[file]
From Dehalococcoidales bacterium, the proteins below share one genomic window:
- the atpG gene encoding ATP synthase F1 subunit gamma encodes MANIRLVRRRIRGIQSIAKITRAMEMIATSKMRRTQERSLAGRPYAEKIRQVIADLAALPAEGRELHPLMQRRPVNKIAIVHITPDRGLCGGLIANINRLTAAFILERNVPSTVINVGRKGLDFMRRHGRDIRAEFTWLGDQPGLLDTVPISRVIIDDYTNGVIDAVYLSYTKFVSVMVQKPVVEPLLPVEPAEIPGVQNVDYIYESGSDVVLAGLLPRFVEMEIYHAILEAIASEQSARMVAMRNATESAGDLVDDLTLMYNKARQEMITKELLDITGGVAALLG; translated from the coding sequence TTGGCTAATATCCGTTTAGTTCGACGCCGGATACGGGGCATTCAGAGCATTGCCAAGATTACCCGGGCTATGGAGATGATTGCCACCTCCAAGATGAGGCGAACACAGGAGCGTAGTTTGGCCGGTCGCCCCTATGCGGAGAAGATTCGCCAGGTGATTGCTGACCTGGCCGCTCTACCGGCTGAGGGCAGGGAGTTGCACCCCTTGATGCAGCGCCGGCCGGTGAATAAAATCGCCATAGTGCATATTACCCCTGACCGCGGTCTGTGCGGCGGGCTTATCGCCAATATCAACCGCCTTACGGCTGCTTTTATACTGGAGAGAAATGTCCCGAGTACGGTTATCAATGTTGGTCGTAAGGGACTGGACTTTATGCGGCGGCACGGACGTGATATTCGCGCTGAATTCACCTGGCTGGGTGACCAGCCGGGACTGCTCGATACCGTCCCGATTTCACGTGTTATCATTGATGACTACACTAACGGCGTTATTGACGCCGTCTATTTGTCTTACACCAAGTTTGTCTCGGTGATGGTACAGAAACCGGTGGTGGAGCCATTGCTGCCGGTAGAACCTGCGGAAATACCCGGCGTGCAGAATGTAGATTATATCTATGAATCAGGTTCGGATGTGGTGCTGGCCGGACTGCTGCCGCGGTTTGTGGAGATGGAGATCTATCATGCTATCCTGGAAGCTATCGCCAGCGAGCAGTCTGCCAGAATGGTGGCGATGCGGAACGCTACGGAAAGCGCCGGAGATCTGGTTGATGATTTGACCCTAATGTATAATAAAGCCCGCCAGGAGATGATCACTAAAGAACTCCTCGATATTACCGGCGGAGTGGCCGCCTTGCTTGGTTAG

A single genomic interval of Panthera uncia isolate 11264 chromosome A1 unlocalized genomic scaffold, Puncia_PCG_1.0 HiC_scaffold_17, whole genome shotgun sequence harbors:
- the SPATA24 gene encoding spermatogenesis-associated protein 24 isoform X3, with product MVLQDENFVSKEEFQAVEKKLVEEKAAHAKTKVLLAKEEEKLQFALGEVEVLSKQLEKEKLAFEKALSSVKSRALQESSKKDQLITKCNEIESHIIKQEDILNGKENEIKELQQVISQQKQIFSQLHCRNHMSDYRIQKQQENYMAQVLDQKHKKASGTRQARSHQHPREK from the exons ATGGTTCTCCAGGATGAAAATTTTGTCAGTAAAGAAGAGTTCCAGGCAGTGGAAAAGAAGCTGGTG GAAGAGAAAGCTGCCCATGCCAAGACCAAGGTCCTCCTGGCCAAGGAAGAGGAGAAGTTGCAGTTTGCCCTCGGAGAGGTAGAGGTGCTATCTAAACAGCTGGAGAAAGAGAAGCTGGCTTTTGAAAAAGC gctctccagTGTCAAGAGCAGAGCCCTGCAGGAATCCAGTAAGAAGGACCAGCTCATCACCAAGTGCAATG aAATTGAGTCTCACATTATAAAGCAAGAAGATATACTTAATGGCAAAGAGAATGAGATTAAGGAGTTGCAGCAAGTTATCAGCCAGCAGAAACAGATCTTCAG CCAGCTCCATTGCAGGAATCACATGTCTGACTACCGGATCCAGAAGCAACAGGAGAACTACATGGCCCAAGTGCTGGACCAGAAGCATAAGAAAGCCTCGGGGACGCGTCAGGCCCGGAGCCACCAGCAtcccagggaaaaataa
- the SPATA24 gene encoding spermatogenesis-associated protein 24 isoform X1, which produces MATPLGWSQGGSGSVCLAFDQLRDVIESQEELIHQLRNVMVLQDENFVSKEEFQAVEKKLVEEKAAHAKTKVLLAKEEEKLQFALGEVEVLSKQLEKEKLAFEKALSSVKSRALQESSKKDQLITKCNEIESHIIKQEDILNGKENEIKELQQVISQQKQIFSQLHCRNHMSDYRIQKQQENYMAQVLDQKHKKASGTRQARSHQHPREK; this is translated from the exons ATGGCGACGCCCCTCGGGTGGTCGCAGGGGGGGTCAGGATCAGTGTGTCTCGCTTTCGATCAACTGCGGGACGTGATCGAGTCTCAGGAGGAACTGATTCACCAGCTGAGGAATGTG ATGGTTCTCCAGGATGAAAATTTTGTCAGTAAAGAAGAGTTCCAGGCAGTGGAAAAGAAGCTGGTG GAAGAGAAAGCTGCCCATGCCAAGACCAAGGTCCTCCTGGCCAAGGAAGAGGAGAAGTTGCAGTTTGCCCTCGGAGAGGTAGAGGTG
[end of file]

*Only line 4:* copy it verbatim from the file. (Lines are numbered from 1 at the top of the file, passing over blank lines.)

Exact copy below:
- the SPATA24 gene encoding spermatogenesis-associated protein 24 isoform X3, with product MVLQDENFVSKEEFQAVEKKLVEEKAAHAKTKVLLAKEEEKLQFALGEVEVLSKQLEKEKLAFEKALSSVKSRALQESSKKDQLITKCNEIESHIIKQEDILNGKENEIKELQQVISQQKQIFSQLHCRNHMSDYRIQKQQENYMAQVLDQKHKKASGTRQARSHQHPREK from the exons ATGGTTCTCCAGGATGAAAATTTTGTCAGTAAAGAAGAGTTCCAGGCAGTGGAAAAGAAGCTGGTG GAAGAGAAAGCTGCCCATGCCAAGACCAAGGTCCTCCTGGCCAAGGAAGAGGAGAAGTTGCAGTTTGCCCTCGGAGAGGTAGAGGTGCTATCTAAACAGCTGGAGAAAGAGAAGCTGGCTTTTGAAAAAGC gctctccagTGTCAAGAGCAGAGCCCTGCAGGAATCCAGTAAGAAGGACCAGCTCATCACCAAGTGCAATG aAATTGAGTCTCACATTATAAAGCAAGAAGATATACTTAATGGCAAAGAGAATGAGATTAAGGAGTTGCAGCAAGTTATCAGCCAGCAGAAACAGATCTTCAG CCAGCTCCATTGCAGGAATCACATGTCTGACTACCGGATCCAGAAGCAACAGGAGAACTACATGGCCCAAGTGCTGGACCAGAAGCATAAGAAAGCCTCGGGGACGCGTCAGGCCCGGAGCCACCAGCAtcccagggaaaaataa